Features

Gore's convenient glitch

National | While journalism sleeps: How a year of missing e-mail differs from 18-1/2 minutes of missing audiotape

Issue: "Nifty 50 Books," July 1, 2000

The inventor of the Internet, Vice President Al Gore, who wears a Palm Pilot on his belt and wants to wire every library and classroom to the World Wide Web, has lost copies of his e-mail messages between March 1998 and April 1999. And wouldn't you know it, those e-mails just happen to be the ones subpoenaed by a House committee and a federal grand jury in their continuing investigations of campaign-finance abuses and other matters. A White House official blames a "technical error" for the failure to back up the vice president's e-mails. Another White House official stated earlier that the subpoenaed e-mails had, in fact, been retrieved but that it would take awhile to sort them out and find the relevant ones. Mr. Gore told reporters on the campaign trail who questioned him, "I remember asking them, 'What in the world happened?'" It would strain credulity to believe another story like this. Rep. Dan Burton (R-Ind.), who has been tirelessly investigating administration wrongdoing, said the White House counsel's office initially certified that the committee had been given all of the e-mail documents it requested and then "led us to believe" that the missing documents "had been saved on thousands of backup tapes." Now the White House explanation is that the tapes don't exist because of the failure of a contractor to add a new e-drive to the vice president's backup taping system. Richard Nixon would never have gotten away with such an explanation, but the media seem to accept the phony-sounding excuses of his successors. Does anyone believe that prior to and during the impeachment of President Clinton his lawyers didn't go through everything that could potentially be used against Mssrs. Clinton and Gore? Given the level of truth-telling in this administration, does anyone believe it would not have occurred to someone to get rid of anything, including e-mails, that might cause legal trouble at the highest levels? The gap in one of Richard Nixon's surreptitiously recorded conversations with his staff was a mere 18H minutes. The gap in Al Gore's e-mails is one year. The press screamed about the 18H-minute gap in the Nixon tape, suggesting he or an aide had erased a significant conversation. It speculated that the gap probably contained incriminating evidence that Nixon had obstructed justice. Not a questioning peep is heard from today's journalists about how Mr. Gore's people might have conveniently lost the vice president's e-mails in order to keep incriminating evidence from the eyes of investigators. Mr. Gore is credited with wiring this White House and updating both internal and external communications to a new level. How, then, do documents serially and conveniently disappear (or reappear) and what else of importance is missing? If "contractors" and lower level employees are to be blamed, what kind of people does the administration have working for it? It would appear that the place is populated with unskilled workers. Factor in the failure of employees at the Los Alamos National Laboratory to report for three weeks missing hard drives containing nuclear secrets and you have still another potential scandal added to the stained record of this administration. What adds credence to suspicions of new administration malfeasance is testimony given to the House Government Reform Committee in March by a group of Northrop Grumman employees. They were among those working on the White House computer system. Three of them testified they were threatened with jail if they mentioned the missing e-mail messages to anyone. One of them, Betty Lambuth, former manager of the Lotus Notes Group at the White House, testified she was told that if she or any of her associates mentioned the error, "we would lose our jobs, be arrested and put in jail." Another employee, Robert Haas, said he was told there was "a jail cell with my name on it" if he even mentioned it to his wife. That's the level of integrity we've had to accept in this administration, and that's why Mr. Gore's story that the subpoenaed e-mails are lost and irretrievable is about as credible as the vice president's promises to clean up the slum house he owns in Tennessee. Come to think of it, has anyone checked the cause of that home's toilet backup? Maybe the missing e-mails are there.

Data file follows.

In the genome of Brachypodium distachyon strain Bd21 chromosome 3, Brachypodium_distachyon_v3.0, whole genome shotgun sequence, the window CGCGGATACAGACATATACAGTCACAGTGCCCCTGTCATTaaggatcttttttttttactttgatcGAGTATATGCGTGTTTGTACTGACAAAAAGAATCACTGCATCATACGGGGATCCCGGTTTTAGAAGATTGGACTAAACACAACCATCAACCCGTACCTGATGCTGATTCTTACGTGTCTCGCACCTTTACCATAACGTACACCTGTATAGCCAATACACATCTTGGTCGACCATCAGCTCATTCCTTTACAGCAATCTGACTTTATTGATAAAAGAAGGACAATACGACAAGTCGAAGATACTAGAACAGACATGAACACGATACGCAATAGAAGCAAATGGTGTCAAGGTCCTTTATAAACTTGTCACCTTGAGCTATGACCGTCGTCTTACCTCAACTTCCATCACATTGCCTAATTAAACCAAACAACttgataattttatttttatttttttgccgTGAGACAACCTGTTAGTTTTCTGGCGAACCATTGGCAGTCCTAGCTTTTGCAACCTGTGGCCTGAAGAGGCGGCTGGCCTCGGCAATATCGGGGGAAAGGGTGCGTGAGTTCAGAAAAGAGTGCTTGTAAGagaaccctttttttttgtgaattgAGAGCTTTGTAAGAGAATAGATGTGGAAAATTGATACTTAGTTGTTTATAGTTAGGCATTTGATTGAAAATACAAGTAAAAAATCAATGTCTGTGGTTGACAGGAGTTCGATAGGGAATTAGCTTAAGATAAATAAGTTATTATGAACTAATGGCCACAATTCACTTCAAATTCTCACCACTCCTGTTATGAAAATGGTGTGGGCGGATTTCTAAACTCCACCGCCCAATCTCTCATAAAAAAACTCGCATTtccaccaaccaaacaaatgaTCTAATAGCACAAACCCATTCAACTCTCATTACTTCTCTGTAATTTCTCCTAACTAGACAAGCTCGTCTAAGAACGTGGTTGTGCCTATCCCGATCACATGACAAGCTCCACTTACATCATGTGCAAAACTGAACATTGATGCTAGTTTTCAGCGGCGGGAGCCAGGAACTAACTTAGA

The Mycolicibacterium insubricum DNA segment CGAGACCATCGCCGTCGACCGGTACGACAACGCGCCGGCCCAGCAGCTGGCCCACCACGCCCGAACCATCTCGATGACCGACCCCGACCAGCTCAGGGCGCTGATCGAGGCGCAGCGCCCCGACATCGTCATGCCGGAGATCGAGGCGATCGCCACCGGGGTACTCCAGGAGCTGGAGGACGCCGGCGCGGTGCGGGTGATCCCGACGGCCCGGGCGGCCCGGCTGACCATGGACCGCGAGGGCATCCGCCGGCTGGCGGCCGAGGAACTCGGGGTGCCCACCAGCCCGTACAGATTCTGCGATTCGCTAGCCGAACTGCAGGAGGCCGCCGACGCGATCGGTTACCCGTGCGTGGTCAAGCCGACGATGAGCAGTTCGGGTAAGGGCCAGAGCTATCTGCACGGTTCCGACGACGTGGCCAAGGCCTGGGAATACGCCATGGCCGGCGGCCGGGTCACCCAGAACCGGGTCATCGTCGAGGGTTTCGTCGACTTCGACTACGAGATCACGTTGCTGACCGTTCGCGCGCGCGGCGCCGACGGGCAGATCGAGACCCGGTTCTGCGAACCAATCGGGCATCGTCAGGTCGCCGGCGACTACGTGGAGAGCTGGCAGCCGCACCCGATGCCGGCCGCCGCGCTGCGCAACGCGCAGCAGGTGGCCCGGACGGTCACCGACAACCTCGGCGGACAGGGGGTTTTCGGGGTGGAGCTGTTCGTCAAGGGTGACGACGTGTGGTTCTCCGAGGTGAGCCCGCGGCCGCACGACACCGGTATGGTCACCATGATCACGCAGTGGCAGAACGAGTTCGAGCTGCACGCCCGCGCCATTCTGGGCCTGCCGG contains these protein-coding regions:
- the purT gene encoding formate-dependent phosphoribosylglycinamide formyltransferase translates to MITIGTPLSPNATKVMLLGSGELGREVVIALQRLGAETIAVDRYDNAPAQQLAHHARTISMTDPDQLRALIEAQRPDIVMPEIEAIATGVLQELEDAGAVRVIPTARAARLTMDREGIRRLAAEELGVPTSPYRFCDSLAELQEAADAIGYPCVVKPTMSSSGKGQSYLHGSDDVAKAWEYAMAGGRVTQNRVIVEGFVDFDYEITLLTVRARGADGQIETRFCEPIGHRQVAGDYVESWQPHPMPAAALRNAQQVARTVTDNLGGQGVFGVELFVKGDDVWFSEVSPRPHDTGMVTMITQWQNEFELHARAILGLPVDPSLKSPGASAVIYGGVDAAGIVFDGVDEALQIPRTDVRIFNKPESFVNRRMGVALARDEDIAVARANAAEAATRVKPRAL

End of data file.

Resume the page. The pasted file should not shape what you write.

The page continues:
-© 2000, Los Angeles Times Syndicate

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Cal Thomas
Cal Thomas

Cal, whose syndicated column appears on WORLD's website and in more than 500 newspapers, is a frequent contributor to WORLD's radio news magazine The World and Everything in It. Follow Cal on Twitter @CalThomas.

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